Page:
“As for you, see that what you have heard from the beginning remains in you. If it does, you also will remain in the Son and in the Father.”

Some of the opposition that I get from preachers for allegedly alienating the culture comes from me representing what they have strayed from over the years. It would help if we had exposure to older preachers, being mentored by association. It is a Scriptural principle to treat the older men like your fathers, not with disdain or ridicule. When I ridicule a Ben Merold (15 years my senior and much wiser than I), I don’t merely cut him down; rather I make myself look little.

Q: Our optimism for the future lies in Jesus. He is our hope. What are some encouraging signs you have seen in the American church that people are trusting in Him and He is leading them onward?

We are better off with a remnant of those totally committed rather than a mass of lukewarm fans. Jesus pared His followers down. So there are some positive signs. What we’re going through has a purging effect.

Two weeks ago, I was invited to preach at a backyard Sunday morning worship gathering with around 120 gathered for communion, worship, fellowship, and a message. I’m encouraged when I see that there are some sharp young preachers standing firm in the truth who are looking for creative ways to revitalize the church: online, outdoors, smaller home churches.

There are some sharp young preachers who have not bowed the knee to Baal.

I am encouraged to see young people who are saying that Jesus means more to them than the culture. Even though I’m an older, retired minister, I’m encouraged by the fact that a number of young preachers seek my private counsel. It’s my observation that for everyone who is on the edge of bailing out, there are four or five who are doing their best to remain faithful. That being said, ministry is harder than it used to be.

If we’re not careful, we will find ourselves shouting grace and whispering repentance. 

Q: What are some of the prayers you regularly pray for the American church?

I especially pray for my son who is a preacher and for the other young ministers I mentioned. I pray that they will stand firm in the truth. And that they would have a spirit of wisdom and perception, an ability to decipher right from wrong. I regularly pray for and encourage ministers of two things: be joyful and be faithful.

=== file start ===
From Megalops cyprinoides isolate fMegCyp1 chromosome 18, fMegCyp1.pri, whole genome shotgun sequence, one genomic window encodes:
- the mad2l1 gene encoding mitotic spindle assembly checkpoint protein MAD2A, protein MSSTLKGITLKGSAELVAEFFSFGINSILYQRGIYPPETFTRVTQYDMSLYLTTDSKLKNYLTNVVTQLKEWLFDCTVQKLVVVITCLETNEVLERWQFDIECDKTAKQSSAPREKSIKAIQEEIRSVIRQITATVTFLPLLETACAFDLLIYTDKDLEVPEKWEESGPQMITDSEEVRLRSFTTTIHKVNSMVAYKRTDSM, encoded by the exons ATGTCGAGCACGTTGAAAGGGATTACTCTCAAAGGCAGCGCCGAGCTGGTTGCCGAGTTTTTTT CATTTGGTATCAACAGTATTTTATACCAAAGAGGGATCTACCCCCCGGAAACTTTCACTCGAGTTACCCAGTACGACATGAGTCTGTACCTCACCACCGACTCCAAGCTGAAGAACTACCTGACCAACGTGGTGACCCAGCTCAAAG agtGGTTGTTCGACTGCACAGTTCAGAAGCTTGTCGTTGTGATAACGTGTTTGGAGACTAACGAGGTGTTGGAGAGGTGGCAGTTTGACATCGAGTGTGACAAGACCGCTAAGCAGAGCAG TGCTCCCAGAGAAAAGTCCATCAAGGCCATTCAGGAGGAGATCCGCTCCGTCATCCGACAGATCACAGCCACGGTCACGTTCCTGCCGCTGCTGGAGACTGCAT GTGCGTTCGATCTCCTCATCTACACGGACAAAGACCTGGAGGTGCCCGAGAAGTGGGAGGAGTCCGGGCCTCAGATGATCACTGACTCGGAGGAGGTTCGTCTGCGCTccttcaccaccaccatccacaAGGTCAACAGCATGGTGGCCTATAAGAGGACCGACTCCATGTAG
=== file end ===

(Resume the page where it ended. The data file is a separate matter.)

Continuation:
Q: What are 2-3 Scriptures that keep you going when things are discouraging?

Ephesians 3:20 says,

“Now to him who is able to do immeasurably more than all we ask or imagine, according to his power that is at work within us.”

I’m definitely a fulfillment of this verse. I grew up milking cows in Conneautville, PA. When people say that Bob Russell is a nobody, I say they are absolutely right! When I get invited to speak to corporate or intellectual groups, I leave laughing, wondering why God decided to use me. When I drive by the Southeast Christian Church complex, I laugh. There is no way I could have done this, motivating people to give and serve so much. God did this. I’ve made a lot of mistakes in ministry, but one thing I’ve done right is that I’ve not forgotten this.

And then there’s 2 Corinthians 4:16-18. It says,

“Therefore we do not lose heart. Though outwardly we are wasting away, yet inwardly we are being renewed day by day. For our light and momentary troubles are achieving for us an eternal glory that far outweighs them all. So we fix our eyes not on what is seen, but on what is unseen, since what is seen is temporary, but what is unseen is eternal.”